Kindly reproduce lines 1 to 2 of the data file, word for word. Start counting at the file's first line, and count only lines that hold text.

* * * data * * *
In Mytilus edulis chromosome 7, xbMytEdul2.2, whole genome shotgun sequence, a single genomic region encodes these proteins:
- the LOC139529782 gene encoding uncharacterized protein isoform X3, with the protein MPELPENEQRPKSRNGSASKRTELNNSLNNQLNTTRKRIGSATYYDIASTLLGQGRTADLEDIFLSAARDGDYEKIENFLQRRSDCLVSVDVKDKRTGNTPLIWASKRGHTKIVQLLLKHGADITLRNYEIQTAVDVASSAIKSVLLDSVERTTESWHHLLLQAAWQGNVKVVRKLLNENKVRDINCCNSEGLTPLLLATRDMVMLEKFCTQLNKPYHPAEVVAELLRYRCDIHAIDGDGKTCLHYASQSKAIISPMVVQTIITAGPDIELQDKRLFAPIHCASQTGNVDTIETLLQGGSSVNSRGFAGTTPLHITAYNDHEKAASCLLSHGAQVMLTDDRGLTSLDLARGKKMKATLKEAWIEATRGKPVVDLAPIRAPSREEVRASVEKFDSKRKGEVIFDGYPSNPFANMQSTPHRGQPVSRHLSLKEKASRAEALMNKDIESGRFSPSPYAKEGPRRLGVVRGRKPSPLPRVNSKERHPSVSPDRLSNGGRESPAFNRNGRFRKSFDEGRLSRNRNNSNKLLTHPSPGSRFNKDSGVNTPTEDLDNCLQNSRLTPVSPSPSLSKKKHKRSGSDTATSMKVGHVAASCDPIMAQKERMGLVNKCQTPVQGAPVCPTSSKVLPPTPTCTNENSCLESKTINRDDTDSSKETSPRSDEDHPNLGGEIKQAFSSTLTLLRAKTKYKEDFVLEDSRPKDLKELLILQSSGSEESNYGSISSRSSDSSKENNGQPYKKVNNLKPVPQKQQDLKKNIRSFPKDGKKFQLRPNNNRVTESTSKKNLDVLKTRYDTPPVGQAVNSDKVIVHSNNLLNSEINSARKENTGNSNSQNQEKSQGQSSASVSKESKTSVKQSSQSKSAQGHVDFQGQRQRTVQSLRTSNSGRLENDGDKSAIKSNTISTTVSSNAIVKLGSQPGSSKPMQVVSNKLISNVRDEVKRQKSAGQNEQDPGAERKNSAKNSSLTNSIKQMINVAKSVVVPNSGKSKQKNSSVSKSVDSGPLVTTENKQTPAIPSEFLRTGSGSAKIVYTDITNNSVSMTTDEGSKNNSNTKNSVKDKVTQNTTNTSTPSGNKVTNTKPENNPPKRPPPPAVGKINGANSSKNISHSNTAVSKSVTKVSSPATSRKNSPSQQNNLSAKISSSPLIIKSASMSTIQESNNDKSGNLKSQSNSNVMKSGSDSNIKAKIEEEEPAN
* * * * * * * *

In Mytilus edulis chromosome 7, xbMytEdul2.2, whole genome shotgun sequence, a single genomic region encodes these proteins:
- the LOC139529782 gene encoding uncharacterized protein isoform X3, with the protein MPELPENEQRPKSRNGSASKRTELNNSLNNQLNTTRKRIGSATYYDIASTLLGQGRTADLEDIFLSAARDGDYEKIENFLQRRSDCLVSVDVKDKRTGNTPLIWASKRGHTKIVQLLLKHGADITLRNYEIQTAVDVASSAIKSVLLDSVERTTESWHHLLLQAAWQGNVKVVRKLLNENKVRDINCCNSEGLTPLLLATRDMVMLEKFCTQLNKPYHPAEVVAELLRYRCDIHAIDGDGKTCLHYASQSKAIISPMVVQTIITAGPDIELQDKRLFAPIHCASQTGNVDTIETLLQGGSSVNSRGFAGTTPLHITAYNDHEKAASCLLSHGAQVMLTDDRGLTSLDLARGKKMKATLKEAWIEATRGKPVVDLAPIRAPSREEVRASVEKFDSKRKGEVIFDGYPSNPFANMQSTPHRGQPVSRHLSLKEKASRAEALMNKDIESGRFSPSPYAKEGPRRLGVVRGRKPSPLPRVNSKERHPSVSPDRLSNGGRESPAFNRNGRFRKSFDEGRLSRNRNNSNKLLTHPSPGSRFNKDSGVNTPTEDLDNCLQNSRLTPVSPSPSLSKKKHKRSGSDTATSMKVGHVAASCDPIMAQKERMGLVNKCQTPVQGAPVCPTSSKVLPPTPTCTNENSCLESKTINRDDTDSSKETSPRSDEDHPNLGGEIKQAFSSTLTLLRAKTKYKEDFVLEDSRPKDLKELLILQSSGSEESNYGSISSRSSDSSKENNGQPYKKVNNLKPVPQKQQDLKKNIRSFPKDGKKFQLRPNNNRVTESTSKKNLDVLKTRYDTPPVGQAVNSDKVIVHSNNLLNSEINSARKENTGNSNSQNQEKSQGQSSASVSKESKTSVKQSSQSKSAQGHVDFQGQRQRTVQSLRTSNSGRLENDGDKSAIKSNTISTTVSSNAIVKLGSQPGSSKPMQVVSNKLISNVRDEVKRQKSAGQNEQDPGAERKNSAKNSSLTNSIKQMINVAKSVVVPNSGKSKQKNSSVSKSVDSGPLVTTENKQTPAIPSEFLRTGSGSAKIVYTDITNNSVSMTTDEGSKNNSNTKNSVKDKVTQNTTNTSTPSGNKVTNTKPENNPPKRPPPPAVGKINGANSSKNISHSNTAVSKSVTKVSSPATSRKNSPSQQNNLSAKISSSPLIIKSASMSTIQESNNDKSGNLKSQSNSNVMKSGSDSNIKAKIEEEEPAN